The Pennsylvania Dutch (perhaps more strictly Pennsylvania Deitsch, Pennsylvania Germans or Pennsylvania Deutsch) are the descendants of German immigrants who came to Pennsylvania prior to 1800. According to Don Yoder, a Pennsylvania German expert and retired University of Pennsylvania professor, the word "Dutch" in this case owes its origin to an archaic meaning where the word "Dutch" designated groups that are today considered German and Dutch - prior to the Thirty Years' War, the Netherlands were part of the Holy Roman Empire and the Dutch were generally regarded as one of several German peoples. Although Yoder rejects other explanations, other sources, such as Hostetler (1993) give the origin of "Dutch" as a corruption or a "folk-rendering" of the term "Deitsch". It is worth noting that the adjective "German" is "Deutsch" in the German language and "Duits" in the Dutch language. Also some southern German dialects still pronounce "Deutsch" as "Deitsch". The difficulty is enlarged by the fact that the oldest native term for the Dutch language happens to be Dietsch, a stem that also shows up in the derivation of Plautdietsch. Plautdietsch developed on a mixed Dutch / Low German substrate, according to the Dutch linguist Ad Welschen (2000), which is certainly not the case with Pennsylvania Deitsch. So Deitsch etymologically means 'German', while Dietsch means 'Dutch'.
Pennsylvania Dutch were historically speakers of the Pennsylvania German language. They are a people of various religious affiliations, most of them Lutheran or Reformed, but many Anabaptists as well. They live primarily in southeastern Pennsylvania in the area stretching in an arc from Bethlehem and Allentown through Reading, Lebanon, and Lancaster to York and Chambersburg. They can also be found down throughout the Shenandoah Valley (the modern Interstate 81 corridor) in the adjacent states of Maryland, Virginia, West Virginia and North Carolina, and in the large Amish and Mennonite communities in Mifflin County, Pennsylvania, in Ohio north and south of Youngstown and in Indiana around Elkhart. Their cultural traditions date back to the German immigrations to America in the 17th and 18th centuries. Only then did German immigration from various parts the southern Rhineland, Palatinate, the southern part of Hesse, Baden, Alsace and Switzerland gain momentum, and soon dominate the area. But the Pennsylvania Dutch language is ultimately a derivative of Palatinate German. (Ref: Wikipedia)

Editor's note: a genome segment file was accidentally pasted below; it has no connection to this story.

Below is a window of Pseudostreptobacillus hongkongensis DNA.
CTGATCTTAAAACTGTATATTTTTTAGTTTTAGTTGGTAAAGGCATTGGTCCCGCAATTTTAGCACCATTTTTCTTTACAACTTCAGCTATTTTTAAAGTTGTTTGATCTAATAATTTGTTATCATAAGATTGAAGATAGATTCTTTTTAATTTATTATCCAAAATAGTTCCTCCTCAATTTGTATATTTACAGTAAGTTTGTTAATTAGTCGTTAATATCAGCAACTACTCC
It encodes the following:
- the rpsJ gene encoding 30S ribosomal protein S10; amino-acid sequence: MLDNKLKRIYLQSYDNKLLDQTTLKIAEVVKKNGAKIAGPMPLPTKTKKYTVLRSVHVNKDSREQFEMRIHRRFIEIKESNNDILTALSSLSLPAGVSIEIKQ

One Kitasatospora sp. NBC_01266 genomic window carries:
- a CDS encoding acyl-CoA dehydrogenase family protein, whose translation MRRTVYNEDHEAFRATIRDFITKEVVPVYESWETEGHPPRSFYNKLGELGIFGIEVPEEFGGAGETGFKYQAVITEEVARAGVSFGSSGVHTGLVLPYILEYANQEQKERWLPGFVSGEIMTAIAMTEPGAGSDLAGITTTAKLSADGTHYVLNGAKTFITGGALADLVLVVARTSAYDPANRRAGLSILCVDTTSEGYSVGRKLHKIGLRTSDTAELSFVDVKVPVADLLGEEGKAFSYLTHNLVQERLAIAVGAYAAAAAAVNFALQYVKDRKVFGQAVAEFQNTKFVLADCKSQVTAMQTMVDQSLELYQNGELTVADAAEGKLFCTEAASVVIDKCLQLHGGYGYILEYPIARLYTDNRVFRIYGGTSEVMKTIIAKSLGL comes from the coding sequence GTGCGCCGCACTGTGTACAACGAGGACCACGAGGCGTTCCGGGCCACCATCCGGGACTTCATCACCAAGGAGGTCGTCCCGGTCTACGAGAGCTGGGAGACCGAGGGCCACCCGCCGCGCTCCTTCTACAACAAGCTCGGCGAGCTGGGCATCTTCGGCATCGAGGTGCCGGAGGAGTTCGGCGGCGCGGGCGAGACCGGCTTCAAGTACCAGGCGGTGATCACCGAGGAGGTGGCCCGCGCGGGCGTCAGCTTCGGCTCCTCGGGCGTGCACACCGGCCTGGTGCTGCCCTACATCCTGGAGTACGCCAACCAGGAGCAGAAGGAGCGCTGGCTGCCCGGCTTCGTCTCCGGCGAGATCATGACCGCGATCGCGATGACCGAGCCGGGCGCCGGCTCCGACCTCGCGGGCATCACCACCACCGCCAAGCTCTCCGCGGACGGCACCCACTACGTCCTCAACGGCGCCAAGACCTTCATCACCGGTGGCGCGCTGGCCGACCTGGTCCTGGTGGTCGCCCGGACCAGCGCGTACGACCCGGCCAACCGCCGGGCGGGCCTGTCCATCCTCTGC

Deitsch on whatamieating.com
To find foods and foods and food-related items in whatamieating.com in Deitsch you may search by any of the following terms:
America American Deitch Deitsch Deitsh Dittch Dietsch Dietsh Dutch North Northern Pennsylvania States US USA United
These terms associated with languages are hidden behind the scenes as there is some crossover with other languages. The traveller may not be precisely certain which language is in use, and can search using other terms such as "American''.
You may use any of the above terms in any search you make using 'Translate from English' so that if you wish to search for a translation of apricot, choose whichever of these language terms that you think is most appropriate, say:
'Pennsylvania Dutch apricot' and then click on 'Translate from English'
One of the problems of providing searches in a multilingual world-wide food dictionary is trying to help people reach the things they are searching for. People do not always know the precise language being used, so other searches, such as 'American' should result in a successful search.
Also included in the glossary are dishes from the cuisine of the region, cookery terms, cooking methods, drinks, food festivals, days of the week, months of the year etc.
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